The chief executive officer of Facebook, Mark Zuckerberg, has promised that the social media giant will increase the number of content reviewers by 3,000. This will help the social media platform to get rid of objectionable content at a faster rate than is currently the case. Rather than preview content before it is accessible to the public, the social media giant depends on community policing tools and a small number of employees who review the posts that have been reported as being objectionable. This has so far proved inadequate.
“Over the next year, we’ll be adding 3,000 people to our community operations team around the world – on top of the 4,500 we have today – to review the millions of reports we get every week,” said Zuckerberg.
In the last couple of months there has been an upsurge in the number of videos containing footage of assaults, rapes, murders and shootings on Facebook. This includes a video in which a Thai man livestreamed himself killing his daughter who was only 11 months old. As a result Facebook has received criticism for sometimes taking too long before objectionable content can be pulled down. In the case of the Thai murderer, the video was publicly available for almost 24 hours prior to being taken down. By then it had been viewed 370,000 times.
In another case, the raping of a teenage girl in Chicago was livestreamed to about 40 members of Facebook before it could be taken down. It also took about three hours prior to a video showing the murder of an elderly man in Cleveland, Ohio could be removed. Live videos are especially hard to police as viewers have no idea what will happen prior to beginning the viewing.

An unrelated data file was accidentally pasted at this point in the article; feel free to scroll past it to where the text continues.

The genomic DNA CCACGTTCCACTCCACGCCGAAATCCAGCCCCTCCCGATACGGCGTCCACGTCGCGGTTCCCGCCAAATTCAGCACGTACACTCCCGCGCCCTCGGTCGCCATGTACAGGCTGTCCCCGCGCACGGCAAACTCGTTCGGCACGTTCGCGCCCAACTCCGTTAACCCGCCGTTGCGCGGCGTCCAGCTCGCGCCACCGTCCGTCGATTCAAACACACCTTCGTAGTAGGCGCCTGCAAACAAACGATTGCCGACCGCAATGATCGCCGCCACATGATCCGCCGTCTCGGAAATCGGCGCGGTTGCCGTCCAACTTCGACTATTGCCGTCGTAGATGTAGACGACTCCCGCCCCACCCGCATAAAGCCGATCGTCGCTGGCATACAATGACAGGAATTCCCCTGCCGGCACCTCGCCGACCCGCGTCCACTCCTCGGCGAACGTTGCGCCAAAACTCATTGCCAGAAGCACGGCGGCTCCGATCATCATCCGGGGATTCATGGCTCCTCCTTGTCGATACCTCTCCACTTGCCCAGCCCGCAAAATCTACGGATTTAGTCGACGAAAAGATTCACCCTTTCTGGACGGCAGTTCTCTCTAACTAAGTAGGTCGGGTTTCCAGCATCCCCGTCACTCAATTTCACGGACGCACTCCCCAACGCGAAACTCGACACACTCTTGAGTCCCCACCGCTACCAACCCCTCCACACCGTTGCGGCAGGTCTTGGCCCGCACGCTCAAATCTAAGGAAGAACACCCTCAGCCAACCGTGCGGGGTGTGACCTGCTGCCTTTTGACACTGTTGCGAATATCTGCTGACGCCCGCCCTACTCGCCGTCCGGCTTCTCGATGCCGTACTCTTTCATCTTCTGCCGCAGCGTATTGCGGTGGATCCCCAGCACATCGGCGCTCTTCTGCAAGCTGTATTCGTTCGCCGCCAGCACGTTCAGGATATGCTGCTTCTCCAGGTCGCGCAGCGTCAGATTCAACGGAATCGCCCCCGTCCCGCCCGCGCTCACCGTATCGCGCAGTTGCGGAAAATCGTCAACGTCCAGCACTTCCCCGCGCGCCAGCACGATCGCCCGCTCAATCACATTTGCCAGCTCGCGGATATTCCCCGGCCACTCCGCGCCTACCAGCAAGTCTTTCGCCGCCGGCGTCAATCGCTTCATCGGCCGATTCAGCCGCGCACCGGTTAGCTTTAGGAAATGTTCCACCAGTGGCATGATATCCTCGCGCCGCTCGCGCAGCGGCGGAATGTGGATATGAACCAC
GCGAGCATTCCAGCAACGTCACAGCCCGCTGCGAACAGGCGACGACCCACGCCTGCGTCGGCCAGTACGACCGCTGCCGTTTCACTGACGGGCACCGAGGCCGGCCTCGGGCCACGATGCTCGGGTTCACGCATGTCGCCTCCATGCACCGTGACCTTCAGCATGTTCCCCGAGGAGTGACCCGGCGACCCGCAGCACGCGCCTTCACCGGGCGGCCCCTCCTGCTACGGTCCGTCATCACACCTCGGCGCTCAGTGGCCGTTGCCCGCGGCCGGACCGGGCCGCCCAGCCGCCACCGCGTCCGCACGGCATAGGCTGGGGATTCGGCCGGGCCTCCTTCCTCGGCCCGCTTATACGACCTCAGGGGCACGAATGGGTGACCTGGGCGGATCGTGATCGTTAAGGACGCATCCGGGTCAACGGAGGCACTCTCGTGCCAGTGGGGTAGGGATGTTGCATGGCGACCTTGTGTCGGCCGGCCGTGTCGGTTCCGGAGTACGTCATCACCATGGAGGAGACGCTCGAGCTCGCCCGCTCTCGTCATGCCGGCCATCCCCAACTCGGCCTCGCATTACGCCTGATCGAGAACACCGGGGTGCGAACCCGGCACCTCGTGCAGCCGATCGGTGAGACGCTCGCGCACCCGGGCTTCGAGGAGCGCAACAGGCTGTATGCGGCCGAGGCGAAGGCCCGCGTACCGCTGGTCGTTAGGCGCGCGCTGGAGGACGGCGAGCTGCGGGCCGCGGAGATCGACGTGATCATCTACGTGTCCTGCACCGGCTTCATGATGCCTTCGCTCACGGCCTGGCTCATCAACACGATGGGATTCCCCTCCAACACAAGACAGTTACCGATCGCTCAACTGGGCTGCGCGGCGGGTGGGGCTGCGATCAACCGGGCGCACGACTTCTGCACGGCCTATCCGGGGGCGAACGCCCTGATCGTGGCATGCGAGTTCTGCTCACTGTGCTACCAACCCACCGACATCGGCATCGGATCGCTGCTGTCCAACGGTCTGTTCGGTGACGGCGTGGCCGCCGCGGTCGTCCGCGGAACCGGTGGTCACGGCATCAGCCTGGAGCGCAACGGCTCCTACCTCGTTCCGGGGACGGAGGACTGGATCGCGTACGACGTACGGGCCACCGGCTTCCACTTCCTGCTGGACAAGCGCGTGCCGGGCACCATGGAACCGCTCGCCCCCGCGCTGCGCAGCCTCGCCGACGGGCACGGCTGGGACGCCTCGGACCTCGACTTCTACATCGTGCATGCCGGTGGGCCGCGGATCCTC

Post-Traumatic Stress Disorder
While announcing the intention to hire more content moderators, Facebook did not, however, say whether they would be permanent employees or independent contractors. The social media giant did not also offer details on what measures it would put in place to ensure the wellbeing of the content moderators since they are exposed to extremely horrifying content that could harm their mental and emotional health.
According to an expert in commercial content moderation and an assistant professor at the University of California Los Angeles, Sarah Roberts, turnover rates in the relatively new field is high. For those who remain, it can lead to burnout, desensitization or Post-Traumatic Stress Disorder (PSTD). Microsoft is at the moment facing a lawsuit from former employees who developed debilitating PSTD.